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From: Andy Little (andy_at_[hidden])
Date: 2006-01-18 18:24:46

"Simon Carter" wrote

> I think this library is extremely useful.


The only thing I don't like (on first
> pass) is the use of the default_value_type thus:
> struct length : length_<quantity_traits::default_value_type>{};
> I'd prefer to explicity specify the type every time I used it so:
> length<int>::m

This option is of course available by adding the '_' suffix to the quantity

  length_<long double>::m;

I am not blown away by this useage of the trailing underscore on the quantity
name as I am aware that it is popular to use the trailing underscore for member
data, but I cant think of anything better. Suggestion welcomed.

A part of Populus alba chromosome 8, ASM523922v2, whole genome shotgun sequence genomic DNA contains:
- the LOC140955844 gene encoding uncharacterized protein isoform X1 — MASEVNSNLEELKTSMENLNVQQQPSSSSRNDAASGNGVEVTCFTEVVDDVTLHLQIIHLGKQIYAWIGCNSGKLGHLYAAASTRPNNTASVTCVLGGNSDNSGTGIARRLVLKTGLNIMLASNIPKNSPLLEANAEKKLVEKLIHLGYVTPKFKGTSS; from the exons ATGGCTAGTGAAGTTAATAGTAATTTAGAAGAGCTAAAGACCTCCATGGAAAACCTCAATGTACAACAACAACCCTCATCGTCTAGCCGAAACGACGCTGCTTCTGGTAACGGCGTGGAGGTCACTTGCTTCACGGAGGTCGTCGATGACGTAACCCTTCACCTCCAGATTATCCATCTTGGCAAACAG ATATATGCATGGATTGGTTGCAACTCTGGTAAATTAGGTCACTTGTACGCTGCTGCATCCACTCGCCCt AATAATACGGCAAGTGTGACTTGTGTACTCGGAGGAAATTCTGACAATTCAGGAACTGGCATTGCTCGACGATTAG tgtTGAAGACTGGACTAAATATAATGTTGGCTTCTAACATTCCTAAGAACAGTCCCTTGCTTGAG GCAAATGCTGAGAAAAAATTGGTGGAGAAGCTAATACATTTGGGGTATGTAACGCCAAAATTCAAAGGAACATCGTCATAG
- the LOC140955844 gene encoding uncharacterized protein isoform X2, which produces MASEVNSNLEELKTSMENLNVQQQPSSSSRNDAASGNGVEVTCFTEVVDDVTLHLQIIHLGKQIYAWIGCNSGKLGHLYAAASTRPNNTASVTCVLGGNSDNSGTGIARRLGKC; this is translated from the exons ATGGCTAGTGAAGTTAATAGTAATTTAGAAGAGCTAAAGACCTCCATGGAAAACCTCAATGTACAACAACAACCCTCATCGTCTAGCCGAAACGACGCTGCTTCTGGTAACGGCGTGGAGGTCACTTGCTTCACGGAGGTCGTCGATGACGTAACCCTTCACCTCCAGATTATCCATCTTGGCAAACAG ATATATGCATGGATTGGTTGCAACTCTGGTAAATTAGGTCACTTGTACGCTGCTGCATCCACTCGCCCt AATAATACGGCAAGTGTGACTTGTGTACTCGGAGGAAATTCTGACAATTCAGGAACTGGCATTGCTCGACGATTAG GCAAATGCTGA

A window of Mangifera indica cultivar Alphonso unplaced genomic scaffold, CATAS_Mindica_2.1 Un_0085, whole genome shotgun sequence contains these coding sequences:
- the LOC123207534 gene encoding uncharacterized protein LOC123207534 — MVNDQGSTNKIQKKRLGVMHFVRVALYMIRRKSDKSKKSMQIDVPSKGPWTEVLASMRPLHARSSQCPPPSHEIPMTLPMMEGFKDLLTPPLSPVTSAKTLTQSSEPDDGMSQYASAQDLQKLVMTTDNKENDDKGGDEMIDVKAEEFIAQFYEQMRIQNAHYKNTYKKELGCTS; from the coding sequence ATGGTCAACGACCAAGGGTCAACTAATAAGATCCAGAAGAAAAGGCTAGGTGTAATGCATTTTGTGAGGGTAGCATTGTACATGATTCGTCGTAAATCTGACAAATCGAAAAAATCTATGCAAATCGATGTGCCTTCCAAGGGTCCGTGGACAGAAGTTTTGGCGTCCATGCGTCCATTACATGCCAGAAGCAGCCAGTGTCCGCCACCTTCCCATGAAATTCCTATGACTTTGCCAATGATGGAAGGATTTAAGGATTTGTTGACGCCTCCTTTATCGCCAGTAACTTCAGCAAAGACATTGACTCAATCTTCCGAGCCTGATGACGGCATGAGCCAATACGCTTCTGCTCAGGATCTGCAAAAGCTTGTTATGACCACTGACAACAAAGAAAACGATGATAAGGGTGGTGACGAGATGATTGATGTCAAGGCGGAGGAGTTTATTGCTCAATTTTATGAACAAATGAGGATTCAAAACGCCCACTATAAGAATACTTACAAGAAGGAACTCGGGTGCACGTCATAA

The useage :


is simply a convenience. BTW The default_value_type is usually set to a double
can be changed to eg float by (slightly obscurely I now observe) changing the
BOOST_PQS_REAL_TYPE defined in <boost/pqs/config.hpp>

 An alternative to the above scheme would be to provide a namespace for one or
each type :



with the idea to use a using declaration to select one of them :

using boost::implicit_param::length;

This approach has seemed messy to me., but I am open to ideas.

> Then perhaps pqs could extend its remit to include checking for loss of
> precision as well as dimensional analysis.

Older preboost versions of pqs used boost::numeric::converter which
threw an exception (subject to a policy) when an out of range conversion
occurred eg when say a runtime double value_type has a value too big for an
int. It got lost
in all my changes. I shall put that back in to the system next version

Is that the type of thing you mean or do you mean something else such as keeping
track of the precision ?

Glad you broadly like the library !

Andy Little

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